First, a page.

A: Dobro pickups have long been a quandary. While the latest transducers, i.e. McIntyre/Fishman, seem to give the best results overall, Feedback has always been the enemy of the Resophonic Guitar by nature.
With EmmyLou's Nash Ramblers, I used a one piece Baggs guitar pickup mounted in the Spider, in place of the normal bridge pieces. Along with it, I placed a Countryman Isomax 2 microhone on the underneath side of the Cover Plate, pointed to the center of the Cone. The only problem was that the pickup sounded too electric and the sound man, too afraid of Feedback, would always use more of the Baggs in concert, since our stage volume with drums was pretty high.
I thought the older McIntyre, which stuck onto the Spider like the old Buffalo Nickel mandolin pickup, was a little better than the new Feather. I prefer nothing touching the active area of the Cone itself.
I'm using the Fishman currently, and I like it pretty well. I always adjust my Tension Screw on the loose side, or just snug, so as to generate as much Low Frequencies as possible. The Nut uses a friction washer type surface that should keep it in place, so it shouldn't be necessary to overtighten. It's never worked loose on mine.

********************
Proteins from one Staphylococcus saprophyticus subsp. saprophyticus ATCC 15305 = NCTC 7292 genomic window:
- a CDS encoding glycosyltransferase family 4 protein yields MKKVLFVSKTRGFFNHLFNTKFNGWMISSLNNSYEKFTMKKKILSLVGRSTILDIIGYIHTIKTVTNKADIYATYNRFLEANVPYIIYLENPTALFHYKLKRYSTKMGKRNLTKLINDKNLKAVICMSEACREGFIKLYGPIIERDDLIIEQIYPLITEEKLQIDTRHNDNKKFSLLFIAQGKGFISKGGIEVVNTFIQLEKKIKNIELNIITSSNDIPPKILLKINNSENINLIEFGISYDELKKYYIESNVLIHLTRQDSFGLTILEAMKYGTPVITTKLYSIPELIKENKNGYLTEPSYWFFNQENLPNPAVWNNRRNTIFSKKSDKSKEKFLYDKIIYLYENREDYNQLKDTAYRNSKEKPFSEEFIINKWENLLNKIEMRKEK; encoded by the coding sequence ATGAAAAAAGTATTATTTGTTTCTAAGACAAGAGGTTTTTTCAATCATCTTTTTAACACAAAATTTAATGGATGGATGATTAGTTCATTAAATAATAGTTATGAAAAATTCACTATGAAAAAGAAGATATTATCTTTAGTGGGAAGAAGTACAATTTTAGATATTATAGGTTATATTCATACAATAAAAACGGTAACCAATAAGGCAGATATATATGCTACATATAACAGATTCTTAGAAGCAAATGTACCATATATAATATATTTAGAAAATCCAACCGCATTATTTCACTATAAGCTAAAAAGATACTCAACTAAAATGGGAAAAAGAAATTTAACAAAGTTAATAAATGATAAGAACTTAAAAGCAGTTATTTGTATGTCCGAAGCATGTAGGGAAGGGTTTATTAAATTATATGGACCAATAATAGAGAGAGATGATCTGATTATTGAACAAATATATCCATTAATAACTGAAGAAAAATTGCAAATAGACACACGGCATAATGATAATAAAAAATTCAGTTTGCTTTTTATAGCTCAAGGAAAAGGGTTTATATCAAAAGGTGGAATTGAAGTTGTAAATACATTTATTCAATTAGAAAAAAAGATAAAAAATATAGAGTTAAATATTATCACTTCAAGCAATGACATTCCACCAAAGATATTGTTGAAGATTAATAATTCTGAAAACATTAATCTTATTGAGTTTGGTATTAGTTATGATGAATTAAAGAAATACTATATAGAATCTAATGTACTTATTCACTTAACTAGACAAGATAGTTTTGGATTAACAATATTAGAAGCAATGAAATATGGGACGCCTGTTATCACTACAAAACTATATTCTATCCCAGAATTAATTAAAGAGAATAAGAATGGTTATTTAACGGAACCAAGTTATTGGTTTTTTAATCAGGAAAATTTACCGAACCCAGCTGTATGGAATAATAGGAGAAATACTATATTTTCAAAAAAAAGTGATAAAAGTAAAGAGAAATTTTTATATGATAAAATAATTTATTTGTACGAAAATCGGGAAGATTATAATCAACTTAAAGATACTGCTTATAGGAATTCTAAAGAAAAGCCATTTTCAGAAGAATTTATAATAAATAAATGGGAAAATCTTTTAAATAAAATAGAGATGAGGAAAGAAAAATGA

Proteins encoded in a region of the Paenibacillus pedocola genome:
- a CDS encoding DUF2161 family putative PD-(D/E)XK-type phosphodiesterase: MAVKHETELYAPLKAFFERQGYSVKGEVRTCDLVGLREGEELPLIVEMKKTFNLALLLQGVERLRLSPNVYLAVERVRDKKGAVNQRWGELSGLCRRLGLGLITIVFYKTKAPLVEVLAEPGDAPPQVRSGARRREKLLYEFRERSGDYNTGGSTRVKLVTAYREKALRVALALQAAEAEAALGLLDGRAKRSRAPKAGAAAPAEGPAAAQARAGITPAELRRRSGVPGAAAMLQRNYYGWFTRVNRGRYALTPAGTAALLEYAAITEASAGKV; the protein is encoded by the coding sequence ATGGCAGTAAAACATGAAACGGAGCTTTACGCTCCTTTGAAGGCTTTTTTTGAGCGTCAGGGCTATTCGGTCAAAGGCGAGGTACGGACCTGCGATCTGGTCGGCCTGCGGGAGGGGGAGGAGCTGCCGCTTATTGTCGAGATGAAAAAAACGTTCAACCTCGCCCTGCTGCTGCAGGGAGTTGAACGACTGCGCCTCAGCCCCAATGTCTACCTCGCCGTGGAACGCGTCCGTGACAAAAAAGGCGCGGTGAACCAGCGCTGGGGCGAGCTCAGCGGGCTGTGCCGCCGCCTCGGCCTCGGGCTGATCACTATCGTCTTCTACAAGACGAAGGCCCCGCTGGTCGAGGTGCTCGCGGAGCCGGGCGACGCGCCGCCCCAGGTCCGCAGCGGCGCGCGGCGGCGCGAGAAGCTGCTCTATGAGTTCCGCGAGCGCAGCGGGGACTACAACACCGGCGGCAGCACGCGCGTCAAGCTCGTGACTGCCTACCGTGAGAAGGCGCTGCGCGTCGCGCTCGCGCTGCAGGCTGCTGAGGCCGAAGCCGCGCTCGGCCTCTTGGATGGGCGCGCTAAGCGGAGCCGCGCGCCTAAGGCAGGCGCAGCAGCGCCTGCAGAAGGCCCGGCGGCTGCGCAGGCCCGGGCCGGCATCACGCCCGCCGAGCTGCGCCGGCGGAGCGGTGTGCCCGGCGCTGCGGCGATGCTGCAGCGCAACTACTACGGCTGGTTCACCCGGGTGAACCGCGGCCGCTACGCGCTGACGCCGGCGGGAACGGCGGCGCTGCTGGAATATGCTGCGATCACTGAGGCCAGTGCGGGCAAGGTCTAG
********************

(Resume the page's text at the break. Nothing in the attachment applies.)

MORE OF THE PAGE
As with all Transducers, you'll find they are low output and very thin sounding. You can eliminate this by using a Fishman or Baggs Preamp to fatten and boost the signal. There are several other good preamps available also.
Q: I know you played on the live Burritos album 'Last Of The Red Hot Burritos' but did you ever make any studio recordings? ~ Posted by Mike (UK)
A: No, we only did the live recording. However, there have been other Gram Parsons / FBB releases and compilations which have featured 'out-takes' ie other songs not on 'The Last of ...' album.
Q: Who is your favorite guitarist?
A: Steel - Jerry Byrd, Pedal Steel - Tom Brumley, Rock/Blues Guitar - James Burton, then Jimi Hendrix, Eric Clapton.
Q: On which track did you play on Exile on Main St.?
A: 'Torn & Frayed' on a newly acquired 11 stg ZB Custom
Q: Would you recommend any playing principles to beginners?
A: I would always recommend anyone starting out to follow the '4 Ts' of Tone, Touch, Timing and Taste.
However, having heard some playing examples recently, a fifth 'T' is a must - 'Tuning' !!
Q: Different guitars are referred to as 'steels', and this can be confusing - what are the differences?
A: The first steel guitars came electric with or without legs. Later, the one placed in the lap was then called a 'lap steel'
Q: And which instrument do you prefer playing?
A: I'm equally happy on each, but so long as it is appropriate for the song and artist.
Q: What gauge of strings to you favor?
A: Monel (Nickel) Lights on Guitar, Std Monel Sets on Pedal Steel, Dobro (and Lap steel).
Q: What albums were most influential for you?
A: The Ventures' 'Colorful Ventures', Rick Nelson's 'Live at The Troubador', Byrds' 'Sweetheart of the Rodeo' Jimi's 'Are You Experienced?' Buddy Holly and Early Beatles also.